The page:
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Fresh spill at Exxon Valdez site creates three-mile-long oil slick

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A tugboat struck the same reef as the Exxon Valdez tanker 20 years ago, spilling diesel into Alaska’s Prince William Sound and creating a three-mile-long slick, the US Coast Guard said on Friday.

An unknown quantity of the fuel leaked from the Pathfinder tug after it ran aground Wednesday on Bligh Reef. The boat’s owners were pumping the remaining diesel from the original 33,500 gallons (127,000 liters) in its tanks.

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Flyovers by a C-130 cargo plane and helicopters revealed “a light grey or silver diesel sheen spanning an area approximately three miles (five kilometers) long and 30 yards (meters) wide approximately one mile east of Glacier Island,” the Coast Guard said on its website.

The tug had been scouting shipping lanes for ice when it struck the same rock that did for the Exxon Valdez on March 24, 1989, spilling 11 million gallons of crude into the sea in the worst US oil disaster.

Wednesday’s accident was nothing like on the same scale and the Coast Guard said the slick was “rapidly dissipating” and not expected to hit the shoreline of Glacier Island for some time.

Experts surrounded the boat with containment booms to prevent the slick from spreading, while a recovery vessel, the Valdez Star, was using oil skimmers to try and recover spilled fuel.

“There’s no recoverable sheen,” Jim Butler, a spokesman for Crowley Maritime Service which owns the tug, told the Anchorage Daily News (ADN).

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When the remaining fuel is removed, officials will be able to estimate how much spilled into the sound, the Coast Guard said.

Butler said it was not clear how the tug ran aground, ADN reported, but a navigational error at such a well-known spot left some people dumbstruck.

“Like most Alaskans, we at the Prince William Sound Regional Citizens Advisory Council are baffled as to how the Pathfinder managed to hit perhaps the most famous navigational hazard in the world — Bligh Reef — in conditions of relatively mild weather,” council president Steve Lewis wrote in a blog posting.

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The accident raises questions “about how well the painful lessons of the Exxon Valdez spill of 1989 have been learned by today’s mariners,” he said.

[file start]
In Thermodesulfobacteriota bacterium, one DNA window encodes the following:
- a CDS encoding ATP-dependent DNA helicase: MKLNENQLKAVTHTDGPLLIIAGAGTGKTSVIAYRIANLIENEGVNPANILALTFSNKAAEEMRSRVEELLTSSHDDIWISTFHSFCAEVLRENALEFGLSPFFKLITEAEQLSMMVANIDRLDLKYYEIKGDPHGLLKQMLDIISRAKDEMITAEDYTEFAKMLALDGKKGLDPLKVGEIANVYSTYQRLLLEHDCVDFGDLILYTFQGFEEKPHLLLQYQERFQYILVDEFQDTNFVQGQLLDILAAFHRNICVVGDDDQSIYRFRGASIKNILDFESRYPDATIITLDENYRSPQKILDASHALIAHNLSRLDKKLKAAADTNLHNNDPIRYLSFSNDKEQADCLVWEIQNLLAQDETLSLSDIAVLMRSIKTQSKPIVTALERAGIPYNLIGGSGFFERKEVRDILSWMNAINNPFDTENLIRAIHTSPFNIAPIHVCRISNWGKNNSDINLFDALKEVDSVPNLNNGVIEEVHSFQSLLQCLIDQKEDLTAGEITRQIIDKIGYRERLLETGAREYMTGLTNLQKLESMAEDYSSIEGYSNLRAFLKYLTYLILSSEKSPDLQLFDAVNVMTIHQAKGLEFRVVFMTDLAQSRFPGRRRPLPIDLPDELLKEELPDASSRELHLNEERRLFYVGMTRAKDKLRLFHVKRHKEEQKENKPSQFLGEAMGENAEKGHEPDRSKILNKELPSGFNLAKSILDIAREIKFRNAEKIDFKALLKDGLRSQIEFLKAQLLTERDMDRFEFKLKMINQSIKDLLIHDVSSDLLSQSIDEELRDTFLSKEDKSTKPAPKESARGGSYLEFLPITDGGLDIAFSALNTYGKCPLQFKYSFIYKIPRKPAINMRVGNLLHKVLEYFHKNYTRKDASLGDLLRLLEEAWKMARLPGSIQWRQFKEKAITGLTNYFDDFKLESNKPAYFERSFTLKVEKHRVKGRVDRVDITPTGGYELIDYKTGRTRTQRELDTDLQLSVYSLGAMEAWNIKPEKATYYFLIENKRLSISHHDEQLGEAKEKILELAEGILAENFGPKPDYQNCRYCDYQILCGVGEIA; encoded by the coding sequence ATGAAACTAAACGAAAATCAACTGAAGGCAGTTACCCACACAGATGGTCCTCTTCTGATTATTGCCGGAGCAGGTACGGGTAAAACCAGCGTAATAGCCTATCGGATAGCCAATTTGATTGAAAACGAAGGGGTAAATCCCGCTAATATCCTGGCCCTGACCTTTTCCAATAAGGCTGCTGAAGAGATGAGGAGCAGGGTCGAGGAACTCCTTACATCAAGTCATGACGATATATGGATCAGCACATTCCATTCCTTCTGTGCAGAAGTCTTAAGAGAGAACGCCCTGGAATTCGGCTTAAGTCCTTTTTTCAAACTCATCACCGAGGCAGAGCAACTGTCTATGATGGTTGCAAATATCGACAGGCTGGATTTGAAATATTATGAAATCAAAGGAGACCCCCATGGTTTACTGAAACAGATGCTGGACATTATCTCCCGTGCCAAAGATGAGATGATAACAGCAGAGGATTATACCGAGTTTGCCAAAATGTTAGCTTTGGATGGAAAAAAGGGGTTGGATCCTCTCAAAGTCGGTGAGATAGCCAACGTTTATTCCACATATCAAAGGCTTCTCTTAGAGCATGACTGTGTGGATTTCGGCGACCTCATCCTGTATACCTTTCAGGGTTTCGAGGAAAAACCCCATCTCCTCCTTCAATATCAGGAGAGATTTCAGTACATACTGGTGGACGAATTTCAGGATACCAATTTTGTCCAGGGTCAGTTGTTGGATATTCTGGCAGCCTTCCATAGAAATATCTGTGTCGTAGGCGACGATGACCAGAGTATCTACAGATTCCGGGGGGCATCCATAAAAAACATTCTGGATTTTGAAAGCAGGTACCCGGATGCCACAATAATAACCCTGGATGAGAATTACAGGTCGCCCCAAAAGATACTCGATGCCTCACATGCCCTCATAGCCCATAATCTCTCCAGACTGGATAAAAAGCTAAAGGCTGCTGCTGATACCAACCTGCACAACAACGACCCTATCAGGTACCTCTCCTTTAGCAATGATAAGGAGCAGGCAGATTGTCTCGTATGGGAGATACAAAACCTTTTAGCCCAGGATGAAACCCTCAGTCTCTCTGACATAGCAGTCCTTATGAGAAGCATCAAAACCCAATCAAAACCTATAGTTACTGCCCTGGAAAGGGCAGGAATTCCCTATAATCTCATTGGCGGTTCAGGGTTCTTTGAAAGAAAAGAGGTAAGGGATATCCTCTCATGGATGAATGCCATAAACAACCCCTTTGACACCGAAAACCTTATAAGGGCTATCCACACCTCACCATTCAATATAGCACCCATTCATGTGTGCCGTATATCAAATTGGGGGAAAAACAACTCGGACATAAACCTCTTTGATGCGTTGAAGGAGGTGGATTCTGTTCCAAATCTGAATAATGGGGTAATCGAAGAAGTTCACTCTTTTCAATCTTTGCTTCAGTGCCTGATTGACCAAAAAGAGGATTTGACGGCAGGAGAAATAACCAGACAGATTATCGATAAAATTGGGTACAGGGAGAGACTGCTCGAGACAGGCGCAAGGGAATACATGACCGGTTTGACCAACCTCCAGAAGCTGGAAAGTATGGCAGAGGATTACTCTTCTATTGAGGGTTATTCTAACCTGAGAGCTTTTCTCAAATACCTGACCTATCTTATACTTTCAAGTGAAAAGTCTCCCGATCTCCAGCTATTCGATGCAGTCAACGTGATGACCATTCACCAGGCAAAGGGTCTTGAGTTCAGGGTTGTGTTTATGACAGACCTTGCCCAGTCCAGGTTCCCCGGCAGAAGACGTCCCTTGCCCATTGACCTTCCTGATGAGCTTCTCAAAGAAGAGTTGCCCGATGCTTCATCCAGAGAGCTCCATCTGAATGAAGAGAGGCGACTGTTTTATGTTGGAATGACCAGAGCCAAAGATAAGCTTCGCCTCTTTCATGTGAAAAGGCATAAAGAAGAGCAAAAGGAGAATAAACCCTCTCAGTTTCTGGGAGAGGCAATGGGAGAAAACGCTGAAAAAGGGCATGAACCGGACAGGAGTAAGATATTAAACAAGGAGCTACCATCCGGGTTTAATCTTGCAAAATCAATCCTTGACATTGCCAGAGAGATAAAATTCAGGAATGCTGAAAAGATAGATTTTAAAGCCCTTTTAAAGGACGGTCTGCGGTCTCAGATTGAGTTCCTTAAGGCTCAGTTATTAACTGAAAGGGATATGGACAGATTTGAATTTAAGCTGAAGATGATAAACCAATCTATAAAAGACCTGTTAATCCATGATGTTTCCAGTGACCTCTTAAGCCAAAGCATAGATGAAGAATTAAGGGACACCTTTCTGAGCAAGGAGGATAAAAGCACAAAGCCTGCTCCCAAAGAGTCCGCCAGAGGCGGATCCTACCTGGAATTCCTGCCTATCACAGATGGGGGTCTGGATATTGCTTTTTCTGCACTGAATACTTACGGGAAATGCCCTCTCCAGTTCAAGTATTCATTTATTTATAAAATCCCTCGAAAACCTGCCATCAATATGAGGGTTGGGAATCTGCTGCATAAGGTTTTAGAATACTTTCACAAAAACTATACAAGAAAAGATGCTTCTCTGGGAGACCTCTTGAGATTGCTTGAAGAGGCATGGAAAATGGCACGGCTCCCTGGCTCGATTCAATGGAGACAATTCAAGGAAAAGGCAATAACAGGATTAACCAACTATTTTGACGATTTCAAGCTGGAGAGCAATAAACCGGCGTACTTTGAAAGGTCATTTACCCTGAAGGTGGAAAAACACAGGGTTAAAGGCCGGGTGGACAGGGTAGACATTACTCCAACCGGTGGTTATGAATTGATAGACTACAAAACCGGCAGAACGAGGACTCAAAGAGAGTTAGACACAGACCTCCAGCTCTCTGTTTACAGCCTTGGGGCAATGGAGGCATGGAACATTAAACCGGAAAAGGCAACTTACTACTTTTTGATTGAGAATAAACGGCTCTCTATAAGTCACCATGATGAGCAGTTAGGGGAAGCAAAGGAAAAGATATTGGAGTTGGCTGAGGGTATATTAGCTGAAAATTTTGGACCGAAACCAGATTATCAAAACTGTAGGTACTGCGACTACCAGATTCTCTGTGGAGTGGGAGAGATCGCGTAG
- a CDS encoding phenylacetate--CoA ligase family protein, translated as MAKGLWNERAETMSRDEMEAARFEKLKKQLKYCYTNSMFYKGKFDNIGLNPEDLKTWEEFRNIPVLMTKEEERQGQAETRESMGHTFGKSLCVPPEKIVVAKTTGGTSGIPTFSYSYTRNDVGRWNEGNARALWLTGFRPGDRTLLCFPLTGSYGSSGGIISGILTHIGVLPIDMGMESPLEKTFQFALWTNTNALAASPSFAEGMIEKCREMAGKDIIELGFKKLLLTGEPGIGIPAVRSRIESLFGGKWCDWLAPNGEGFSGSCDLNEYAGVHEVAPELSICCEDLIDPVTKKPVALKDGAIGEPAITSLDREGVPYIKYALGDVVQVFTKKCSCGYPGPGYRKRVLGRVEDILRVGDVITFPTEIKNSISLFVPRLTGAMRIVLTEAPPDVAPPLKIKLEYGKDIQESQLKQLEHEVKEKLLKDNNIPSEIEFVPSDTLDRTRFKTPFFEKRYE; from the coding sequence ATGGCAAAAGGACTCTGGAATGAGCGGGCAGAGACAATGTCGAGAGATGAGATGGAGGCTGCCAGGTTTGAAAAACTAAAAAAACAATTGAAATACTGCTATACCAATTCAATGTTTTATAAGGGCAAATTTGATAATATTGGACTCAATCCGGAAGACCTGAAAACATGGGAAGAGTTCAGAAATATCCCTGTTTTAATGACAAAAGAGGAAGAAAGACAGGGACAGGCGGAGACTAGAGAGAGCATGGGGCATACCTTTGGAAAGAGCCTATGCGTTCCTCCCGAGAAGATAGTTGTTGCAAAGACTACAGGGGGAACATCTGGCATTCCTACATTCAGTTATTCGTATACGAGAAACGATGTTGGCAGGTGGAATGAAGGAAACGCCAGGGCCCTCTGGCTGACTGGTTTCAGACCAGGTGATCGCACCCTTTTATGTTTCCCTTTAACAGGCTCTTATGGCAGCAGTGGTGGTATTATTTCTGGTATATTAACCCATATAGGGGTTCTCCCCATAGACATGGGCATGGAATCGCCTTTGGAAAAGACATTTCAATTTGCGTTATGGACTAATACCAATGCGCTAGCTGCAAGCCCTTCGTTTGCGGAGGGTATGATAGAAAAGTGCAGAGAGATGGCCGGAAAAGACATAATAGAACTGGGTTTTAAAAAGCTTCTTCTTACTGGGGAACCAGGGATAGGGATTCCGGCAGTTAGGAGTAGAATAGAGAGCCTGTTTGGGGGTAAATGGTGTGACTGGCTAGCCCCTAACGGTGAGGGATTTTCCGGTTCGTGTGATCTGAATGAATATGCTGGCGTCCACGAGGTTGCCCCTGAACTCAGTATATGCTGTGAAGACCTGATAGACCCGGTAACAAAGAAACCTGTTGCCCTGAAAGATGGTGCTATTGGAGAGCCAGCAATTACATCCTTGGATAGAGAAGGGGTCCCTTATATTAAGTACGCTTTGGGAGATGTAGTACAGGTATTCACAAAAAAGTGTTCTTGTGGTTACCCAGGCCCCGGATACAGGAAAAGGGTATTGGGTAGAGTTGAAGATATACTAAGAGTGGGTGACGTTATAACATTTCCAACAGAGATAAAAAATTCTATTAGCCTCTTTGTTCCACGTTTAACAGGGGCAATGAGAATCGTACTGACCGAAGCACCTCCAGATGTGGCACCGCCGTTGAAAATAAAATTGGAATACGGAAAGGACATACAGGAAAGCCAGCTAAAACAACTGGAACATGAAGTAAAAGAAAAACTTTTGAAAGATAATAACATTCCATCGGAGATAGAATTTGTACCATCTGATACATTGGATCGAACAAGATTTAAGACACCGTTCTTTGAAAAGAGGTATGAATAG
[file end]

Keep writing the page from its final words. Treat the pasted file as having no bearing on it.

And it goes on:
The Coast Guard said tests administered to the Pathfinder crew late Wednesday found no alcohol, ADN reported.

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The captain of the Exxon Valdez, Joe Hazelwood, had been drinking on board the tanker before the 1989 wreck.


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‘Good German genes’: Trump’s ‘racehorse theory’ of genetics is profoundly racist — it’s also why he thinks he’s a natural-born genius

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Over the past five years or so, I've had no problem using the "F" word (fascism) to describe what's been happening under President Trump and the Republican Party. I wrote about it here in Salon all the way back in 2015, noting that I wasn't the only one. In fact, it was his fellow Republicans who were the first to use the term to describe him. All you have to do is go back and read that full-page newspaper ad Trump took out in 1989, headlined "Bring Back the Death Penalty, Bring Back Our Police," to understand his fundamental authoritarian nature.
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Health care group sponsoring South Dakota indoor country music festival that doesn’t require masks: report

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On Monday, The Daily Beast reported that South Dakota is poised to hold an indoor country music festival that won't require face masks and has not yet confirmed whether they will require social distancing — and it's being sponsored by a local nonprofit health care organization.

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